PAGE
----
Poetry selection from the 2009 issue
by Mary Makofske
The light tracks me all day, sitting at my desk,
late afternoon now. Air holds its breath,
barely a tremble in the fountain grass,
the box elder leaning against the glass,
a small plane droning low over the hills.
Does it seem leisurely? Does all seem well?
Today I composed more and more
fervent letters to the editors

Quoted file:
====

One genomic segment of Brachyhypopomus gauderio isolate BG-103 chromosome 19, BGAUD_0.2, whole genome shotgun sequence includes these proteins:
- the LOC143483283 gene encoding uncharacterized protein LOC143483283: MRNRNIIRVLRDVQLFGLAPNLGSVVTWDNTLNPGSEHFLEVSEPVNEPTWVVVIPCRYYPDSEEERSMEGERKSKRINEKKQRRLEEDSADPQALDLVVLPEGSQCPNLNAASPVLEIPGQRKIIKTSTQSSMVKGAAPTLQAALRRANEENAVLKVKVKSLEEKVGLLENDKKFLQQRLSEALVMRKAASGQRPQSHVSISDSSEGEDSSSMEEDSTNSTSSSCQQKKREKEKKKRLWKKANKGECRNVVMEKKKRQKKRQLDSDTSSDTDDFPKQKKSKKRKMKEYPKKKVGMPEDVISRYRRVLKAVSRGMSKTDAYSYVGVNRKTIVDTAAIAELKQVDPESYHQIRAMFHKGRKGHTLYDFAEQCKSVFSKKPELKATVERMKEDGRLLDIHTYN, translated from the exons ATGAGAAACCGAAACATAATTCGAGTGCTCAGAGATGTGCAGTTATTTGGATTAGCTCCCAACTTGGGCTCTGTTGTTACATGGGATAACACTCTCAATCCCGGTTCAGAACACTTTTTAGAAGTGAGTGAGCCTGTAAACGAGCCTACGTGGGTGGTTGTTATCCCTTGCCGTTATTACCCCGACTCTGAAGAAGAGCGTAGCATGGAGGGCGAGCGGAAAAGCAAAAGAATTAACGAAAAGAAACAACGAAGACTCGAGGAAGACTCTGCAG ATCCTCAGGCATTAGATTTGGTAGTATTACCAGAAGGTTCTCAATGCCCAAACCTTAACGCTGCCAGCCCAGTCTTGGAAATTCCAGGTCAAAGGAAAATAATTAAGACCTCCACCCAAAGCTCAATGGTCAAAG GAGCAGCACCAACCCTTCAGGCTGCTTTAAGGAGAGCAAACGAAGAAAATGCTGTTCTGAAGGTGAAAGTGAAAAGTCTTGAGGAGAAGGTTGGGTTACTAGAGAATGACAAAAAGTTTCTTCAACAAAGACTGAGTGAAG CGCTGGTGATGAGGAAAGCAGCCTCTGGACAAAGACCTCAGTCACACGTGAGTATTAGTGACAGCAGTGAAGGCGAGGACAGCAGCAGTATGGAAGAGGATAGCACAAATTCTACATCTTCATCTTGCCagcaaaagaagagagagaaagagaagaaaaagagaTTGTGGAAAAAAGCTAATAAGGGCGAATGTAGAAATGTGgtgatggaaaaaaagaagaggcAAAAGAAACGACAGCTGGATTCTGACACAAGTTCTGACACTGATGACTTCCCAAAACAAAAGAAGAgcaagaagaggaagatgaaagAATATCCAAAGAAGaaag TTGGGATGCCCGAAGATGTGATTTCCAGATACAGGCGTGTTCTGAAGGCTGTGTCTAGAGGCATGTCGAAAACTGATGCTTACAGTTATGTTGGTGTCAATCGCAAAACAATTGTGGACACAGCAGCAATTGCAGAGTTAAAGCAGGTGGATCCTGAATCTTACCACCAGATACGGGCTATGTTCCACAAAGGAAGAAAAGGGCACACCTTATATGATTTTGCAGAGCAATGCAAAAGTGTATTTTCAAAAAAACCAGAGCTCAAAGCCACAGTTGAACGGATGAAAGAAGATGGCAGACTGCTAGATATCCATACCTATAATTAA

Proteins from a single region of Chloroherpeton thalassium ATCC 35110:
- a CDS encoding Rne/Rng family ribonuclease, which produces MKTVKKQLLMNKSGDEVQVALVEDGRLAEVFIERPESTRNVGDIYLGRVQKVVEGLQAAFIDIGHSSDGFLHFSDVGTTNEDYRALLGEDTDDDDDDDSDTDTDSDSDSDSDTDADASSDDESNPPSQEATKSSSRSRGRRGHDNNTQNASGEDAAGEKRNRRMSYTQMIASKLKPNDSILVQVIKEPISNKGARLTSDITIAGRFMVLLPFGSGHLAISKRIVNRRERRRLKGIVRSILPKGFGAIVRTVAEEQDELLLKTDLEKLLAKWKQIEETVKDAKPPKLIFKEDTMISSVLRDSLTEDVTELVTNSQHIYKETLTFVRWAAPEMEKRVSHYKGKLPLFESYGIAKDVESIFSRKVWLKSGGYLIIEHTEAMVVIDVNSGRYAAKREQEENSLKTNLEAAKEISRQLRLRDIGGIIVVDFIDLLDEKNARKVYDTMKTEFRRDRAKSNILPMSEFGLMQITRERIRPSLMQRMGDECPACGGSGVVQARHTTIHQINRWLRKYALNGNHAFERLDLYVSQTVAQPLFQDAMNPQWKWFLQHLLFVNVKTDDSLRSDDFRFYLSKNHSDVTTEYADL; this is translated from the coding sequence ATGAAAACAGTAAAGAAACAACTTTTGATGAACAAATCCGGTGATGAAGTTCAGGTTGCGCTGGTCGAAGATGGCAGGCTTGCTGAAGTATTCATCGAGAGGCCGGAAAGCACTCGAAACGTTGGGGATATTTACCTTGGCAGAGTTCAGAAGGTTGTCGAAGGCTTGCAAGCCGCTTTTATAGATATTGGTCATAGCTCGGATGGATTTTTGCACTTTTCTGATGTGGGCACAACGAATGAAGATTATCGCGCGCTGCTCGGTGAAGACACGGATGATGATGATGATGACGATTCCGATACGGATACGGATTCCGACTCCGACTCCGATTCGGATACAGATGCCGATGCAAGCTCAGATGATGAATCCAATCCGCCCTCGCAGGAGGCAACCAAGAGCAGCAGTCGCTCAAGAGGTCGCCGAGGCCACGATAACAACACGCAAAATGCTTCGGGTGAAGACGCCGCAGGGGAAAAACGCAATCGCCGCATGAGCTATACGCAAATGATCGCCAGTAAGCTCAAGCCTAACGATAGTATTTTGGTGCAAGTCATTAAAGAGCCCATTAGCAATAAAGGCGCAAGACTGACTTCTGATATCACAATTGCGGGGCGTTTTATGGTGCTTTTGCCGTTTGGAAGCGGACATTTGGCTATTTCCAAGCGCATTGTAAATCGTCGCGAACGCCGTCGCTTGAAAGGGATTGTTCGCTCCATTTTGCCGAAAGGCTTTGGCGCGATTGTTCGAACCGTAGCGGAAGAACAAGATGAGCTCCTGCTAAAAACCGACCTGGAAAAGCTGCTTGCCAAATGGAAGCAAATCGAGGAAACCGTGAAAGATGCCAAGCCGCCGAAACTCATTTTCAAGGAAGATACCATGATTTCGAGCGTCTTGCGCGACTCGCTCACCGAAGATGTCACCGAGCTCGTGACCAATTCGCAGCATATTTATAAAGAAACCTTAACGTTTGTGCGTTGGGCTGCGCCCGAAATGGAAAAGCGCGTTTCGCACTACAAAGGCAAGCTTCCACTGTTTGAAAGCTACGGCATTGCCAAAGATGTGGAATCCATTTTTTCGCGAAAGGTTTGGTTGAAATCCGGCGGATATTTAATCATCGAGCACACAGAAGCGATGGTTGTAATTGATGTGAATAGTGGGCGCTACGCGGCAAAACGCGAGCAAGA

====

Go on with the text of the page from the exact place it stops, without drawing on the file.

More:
of every local paper, why it must change,
why we must think who we are, as the same
that is never the same turned over leaves
that flamed or quietly browned. What dies,
what thrives in the garden every year
is different, unpredictable. Our share’s
enough, we can’t change the weather,
we used to say, though now we know better.
Too late moves toward us faster
than the fast-retreating glaciers.
We keep thinking we’ll advance forever.